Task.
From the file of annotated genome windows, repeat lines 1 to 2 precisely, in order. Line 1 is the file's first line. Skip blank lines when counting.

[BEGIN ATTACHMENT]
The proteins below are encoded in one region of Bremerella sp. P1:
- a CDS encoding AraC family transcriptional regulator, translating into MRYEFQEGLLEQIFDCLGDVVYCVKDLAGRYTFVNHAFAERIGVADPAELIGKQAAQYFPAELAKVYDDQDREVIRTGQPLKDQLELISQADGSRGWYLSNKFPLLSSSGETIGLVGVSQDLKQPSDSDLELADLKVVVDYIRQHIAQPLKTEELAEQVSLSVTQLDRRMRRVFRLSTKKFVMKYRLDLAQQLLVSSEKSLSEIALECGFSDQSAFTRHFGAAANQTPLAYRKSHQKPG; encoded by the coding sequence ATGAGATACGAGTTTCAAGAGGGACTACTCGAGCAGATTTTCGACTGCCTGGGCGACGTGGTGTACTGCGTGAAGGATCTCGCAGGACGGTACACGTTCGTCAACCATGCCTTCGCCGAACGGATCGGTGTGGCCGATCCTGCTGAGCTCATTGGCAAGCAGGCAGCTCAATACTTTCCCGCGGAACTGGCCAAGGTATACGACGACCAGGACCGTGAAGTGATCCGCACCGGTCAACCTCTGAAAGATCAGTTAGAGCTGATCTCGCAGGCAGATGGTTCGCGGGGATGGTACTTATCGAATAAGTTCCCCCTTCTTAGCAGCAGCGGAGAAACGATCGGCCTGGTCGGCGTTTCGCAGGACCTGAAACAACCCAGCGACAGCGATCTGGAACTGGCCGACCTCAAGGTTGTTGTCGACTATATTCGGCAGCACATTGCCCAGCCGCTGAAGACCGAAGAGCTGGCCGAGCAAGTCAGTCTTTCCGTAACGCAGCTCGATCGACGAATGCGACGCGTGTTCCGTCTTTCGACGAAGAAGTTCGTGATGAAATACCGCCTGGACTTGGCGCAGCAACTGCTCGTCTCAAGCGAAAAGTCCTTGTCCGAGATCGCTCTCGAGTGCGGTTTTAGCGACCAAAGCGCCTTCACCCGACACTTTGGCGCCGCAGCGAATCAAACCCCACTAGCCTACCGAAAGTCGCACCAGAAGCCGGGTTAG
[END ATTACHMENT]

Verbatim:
The proteins below are encoded in one region of Bremerella sp. P1:
- a CDS encoding AraC family transcriptional regulator, translating into MRYEFQEGLLEQIFDCLGDVVYCVKDLAGRYTFVNHAFAERIGVADPAELIGKQAAQYFPAELAKVYDDQDREVIRTGQPLKDQLELISQADGSRGWYLSNKFPLLSSSGETIGLVGVSQDLKQPSDSDLELADLKVVVDYIRQHIAQPLKTEELAEQVSLSVTQLDRRMRRVFRLSTKKFVMKYRLDLAQQLLVSSEKSLSEIALECGFSDQSAFTRHFGAAANQTPLAYRKSHQKPG; encoded by the coding sequence ATGAGATACGAGTTTCAAGAGGGACTACTCGAGCAGATTTTCGACTGCCTGGGCGACGTGGTGTACTGCGTGAAGGATCTCGCAGGACGGTACACGTTCGTCAACCATGCCTTCGCCGAACGGATCGGTGTGGCCGATCCTGCTGAGCTCATTGGCAAGCAGGCAGCTCAATACTTTCCCGCGGAACTGGCCAAGGTATACGACGACCAGGACCGTGAAGTGATCCGCACCGGTCAACCTCTGAAAGATCAGTTAGAGCTGATCTCGCAGGCAGATGGTTCGCGGGGATGGTACTTATCGAATAAGTTCCCCCTTCTTAGCAGCAGCGGAGAAACGATCGGCCTGGTCGGCGTTTCGCAGGACCTGAAACAACCCAGCGACAGCGATCTGGAACTGGCCGACCTCAAGGTTGTTGTCGACTATATTCGGCAGCACATTGCCCAGCCGCTGAAGACCGAAGAGCTGGCCGAGCAAGTCAGTCTTTCCGTAACGCAGCTCGATCGACGAATGCGACGCGTGTTCCGTCTTTCGACGAAGAAGTTCGTGATGAAATACCGCCTGGACTTGGCGCAGCAACTGCTCGTCTCAAGCGAAAAGTCCTTGTCCGAGATCGCTCTCGAGTGCGGTTTTAGCGACCAAAGCGCCTTCACCCGACACTTTGGCGCCGCAGCGAATCAAACCCCACTAGCCTACCGAAAGTCGCACCAGAAGCCGGGTTAG